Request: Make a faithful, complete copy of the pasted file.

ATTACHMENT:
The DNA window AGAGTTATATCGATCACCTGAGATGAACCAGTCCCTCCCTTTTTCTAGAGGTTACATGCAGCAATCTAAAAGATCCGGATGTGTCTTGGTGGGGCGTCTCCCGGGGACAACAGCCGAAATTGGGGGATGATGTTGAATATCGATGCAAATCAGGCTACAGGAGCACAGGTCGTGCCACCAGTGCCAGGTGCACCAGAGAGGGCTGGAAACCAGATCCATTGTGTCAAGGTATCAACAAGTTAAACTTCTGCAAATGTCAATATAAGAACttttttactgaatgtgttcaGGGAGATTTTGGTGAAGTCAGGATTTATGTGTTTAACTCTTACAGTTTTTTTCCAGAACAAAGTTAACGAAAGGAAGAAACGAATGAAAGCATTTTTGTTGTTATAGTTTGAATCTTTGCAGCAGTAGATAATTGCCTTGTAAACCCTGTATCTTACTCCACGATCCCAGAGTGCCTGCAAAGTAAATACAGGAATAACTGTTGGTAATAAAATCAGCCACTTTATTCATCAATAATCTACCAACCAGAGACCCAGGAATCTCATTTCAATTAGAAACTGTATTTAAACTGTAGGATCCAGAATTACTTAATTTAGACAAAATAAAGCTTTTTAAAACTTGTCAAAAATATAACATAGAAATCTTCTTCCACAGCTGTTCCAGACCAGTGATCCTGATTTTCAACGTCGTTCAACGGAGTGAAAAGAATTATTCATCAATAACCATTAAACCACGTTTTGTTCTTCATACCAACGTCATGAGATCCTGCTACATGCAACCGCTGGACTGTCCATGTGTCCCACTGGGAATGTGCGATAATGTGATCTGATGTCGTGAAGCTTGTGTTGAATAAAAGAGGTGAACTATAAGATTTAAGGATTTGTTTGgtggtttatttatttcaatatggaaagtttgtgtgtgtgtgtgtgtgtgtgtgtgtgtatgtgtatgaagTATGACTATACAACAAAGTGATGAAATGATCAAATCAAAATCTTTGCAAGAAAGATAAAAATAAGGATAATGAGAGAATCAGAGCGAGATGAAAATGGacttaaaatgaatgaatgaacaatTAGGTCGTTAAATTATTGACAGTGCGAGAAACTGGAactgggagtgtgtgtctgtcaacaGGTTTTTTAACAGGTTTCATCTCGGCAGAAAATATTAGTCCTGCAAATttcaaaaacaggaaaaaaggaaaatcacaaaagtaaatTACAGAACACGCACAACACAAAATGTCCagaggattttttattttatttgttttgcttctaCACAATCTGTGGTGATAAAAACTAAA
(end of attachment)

The DNA window AGAGTTATATCGATCACCTGAGATGAACCAGTCCCTCCCTTTTTCTAGAGGTTACATGCAGCAATCTAAAAGATCCGGATGTGTCTTGGTGGGGCGTCTCCCGGGGACAACAGCCGAAATTGGGGGATGATGTTGAATATCGATGCAAATCAGGCTACAGGAGCACAGGTCGTGCCACCAGTGCCAGGTGCACCAGAGAGGGCTGGAAACCAGATCCATTGTGTCAAGGTATCAACAAGTTAAACTTCTGCAAATGTCAATATAAGAACttttttactgaatgtgttcaGGGAGATTTTGGTGAAGTCAGGATTTATGTGTTTAACTCTTACAGTTTTTTTCCAGAACAAAGTTAACGAAAGGAAGAAACGAATGAAAGCATTTTTGTTGTTATAGTTTGAATCTTTGCAGCAGTAGATAATTGCCTTGTAAACCCTGTATCTTACTCCACGATCCCAGAGTGCCTGCAAAGTAAATACAGGAATAACTGTTGGTAATAAAATCAGCCACTTTATTCATCAATAATCTACCAACCAGAGACCCAGGAATCTCATTTCAATTAGAAACTGTATTTAAACTGTAGGATCCAGAATTACTTAATTTAGACAAAATAAAGCTTTTTAAAACTTGTCAAAAATATAACATAGAAATCTTCTTCCACAGCTGTTCCAGACCAGTGATCCTGATTTTCAACGTCGTTCAACGGAGTGAAAAGAATTATTCATCAATAACCATTAAACCACGTTTTGTTCTTCATACCAACGTCATGAGATCCTGCTACATGCAACCGCTGGACTGTCCATGTGTCCCACTGGGAATGTGCGATAATGTGATCTGATGTCGTGAAGCTTGTGTTGAATAAAAGAGGTGAACTATAAGATTTAAGGATTTGTTTGgtggtttatttatttcaatatggaaagtttgtgtgtgtgtgtgtgtgtgtgtgtgtgtatgtgtatgaagTATGACTATACAACAAAGTGATGAAATGATCAAATCAAAATCTTTGCAAGAAAGATAAAAATAAGGATAATGAGAGAATCAGAGCGAGATGAAAATGGacttaaaatgaatgaatgaacaatTAGGTCGTTAAATTATTGACAGTGCGAGAAACTGGAactgggagtgtgtgtctgtcaacaGGTTTTTTAACAGGTTTCATCTCGGCAGAAAATATTAGTCCTGCAAATttcaaaaacaggaaaaaaggaaaatcacaaaagtaaatTACAGAACACGCACAACACAAAATGTCCagaggattttttattttatttgttttgcttctaCACAATCTGTGGTGATAAAAACTAAA